Wednesday, February 18, 2009


Alright, done with my first book of 2009, Ian McEwan's Atonement! Ok, firstly I was very bad and watched the movie first. I loved the film, although the only reason I cried was because they were shooting the horses on the beach. And maybe a little at the end. I was not sure what to expect from this book; I had never read anything else by McEwan before.

The book is told in three parts and from different points of view. We get the background of the Tallis family and their garden boy Robbie Turner. He and Cecilia's relationship is missinterpretted by her sister Briony with catastophic results. On the whole the novel had a modern Austen feel; the depth and detail that McEwan puts into his characters makes it easy for one to loose themselves in this world.

I personally find it very interesting to read about people during World War II. In Atonement, you get to see the war's effects on Robbie and also the efforts of Briony who becomes a nurse in London. I think that our generation has a hard time conceptualizing the amount of sacrifice and hardships that people used to go through during wartime. For many the only major inconvience now is if a news report or Presidential message interrupts So You Think You Can Dance. Briony's (and Cecilia's) choice to become a nurse makes me wonder how many girls I know would rush to do the same. Not many I think.

Briony's love of writing also holds great interest to me. But what I loved most about the novel is the end. She writes a neat happy ending to her tale and wonders to herself what purpose could have been served by telling the truth. The reality of Robbie and Cee is not a happy one. Her stories (if we can assume from the bits of the ones we are told of) all seem to end neatly. I think that McEwan's choice not to end the story with a happily ever after was the right choice. We get more of a scope of Briony's long standing guilt and sadness over the loss of her sister. We can relate to sadness, death, and seemily eternal sufferrig; not many can look at a happy ending and say "oh that's just like me."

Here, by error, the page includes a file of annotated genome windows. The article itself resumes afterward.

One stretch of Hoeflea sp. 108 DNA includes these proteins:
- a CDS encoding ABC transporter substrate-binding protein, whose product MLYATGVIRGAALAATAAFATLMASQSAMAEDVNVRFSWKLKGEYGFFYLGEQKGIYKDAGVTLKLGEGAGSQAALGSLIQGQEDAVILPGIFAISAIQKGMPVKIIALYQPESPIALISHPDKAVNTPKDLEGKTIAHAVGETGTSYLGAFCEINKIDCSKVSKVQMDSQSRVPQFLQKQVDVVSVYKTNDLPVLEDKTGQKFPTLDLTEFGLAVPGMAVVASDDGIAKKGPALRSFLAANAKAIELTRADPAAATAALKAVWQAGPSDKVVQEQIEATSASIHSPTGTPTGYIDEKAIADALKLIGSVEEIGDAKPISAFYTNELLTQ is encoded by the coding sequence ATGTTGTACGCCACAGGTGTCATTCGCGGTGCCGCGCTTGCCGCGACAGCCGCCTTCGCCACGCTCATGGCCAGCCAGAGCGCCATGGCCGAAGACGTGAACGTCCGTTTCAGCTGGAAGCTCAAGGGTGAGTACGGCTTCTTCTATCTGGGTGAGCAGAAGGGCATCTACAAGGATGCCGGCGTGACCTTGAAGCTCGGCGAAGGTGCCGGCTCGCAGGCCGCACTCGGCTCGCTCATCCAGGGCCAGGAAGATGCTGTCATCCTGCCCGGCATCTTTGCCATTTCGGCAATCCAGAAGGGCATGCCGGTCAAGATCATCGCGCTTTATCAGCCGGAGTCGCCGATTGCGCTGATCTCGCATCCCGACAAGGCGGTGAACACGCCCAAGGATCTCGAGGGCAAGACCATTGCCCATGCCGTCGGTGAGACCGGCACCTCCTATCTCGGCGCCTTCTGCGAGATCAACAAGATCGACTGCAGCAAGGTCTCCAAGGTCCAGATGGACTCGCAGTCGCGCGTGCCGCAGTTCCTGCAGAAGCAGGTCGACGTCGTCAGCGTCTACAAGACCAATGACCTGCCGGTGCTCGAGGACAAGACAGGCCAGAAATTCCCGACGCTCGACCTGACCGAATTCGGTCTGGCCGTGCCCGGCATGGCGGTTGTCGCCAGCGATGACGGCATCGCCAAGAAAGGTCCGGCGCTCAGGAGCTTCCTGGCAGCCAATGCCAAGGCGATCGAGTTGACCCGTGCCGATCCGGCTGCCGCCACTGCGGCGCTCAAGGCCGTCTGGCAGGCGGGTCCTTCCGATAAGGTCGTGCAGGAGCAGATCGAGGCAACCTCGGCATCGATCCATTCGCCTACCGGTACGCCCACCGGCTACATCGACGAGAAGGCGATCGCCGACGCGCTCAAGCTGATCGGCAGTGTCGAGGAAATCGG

My favorte line from the novel, as told in Briony's section of working as a nurse:
"From this new an dintimate perspective, she learned a simple, obvious thing she had always known, and everyone knew: that a person is, among all else, a material thing, easily torn, not easily mended." ~page 287.

I love McEwan's writing style; I cannot wait to read another work by him.

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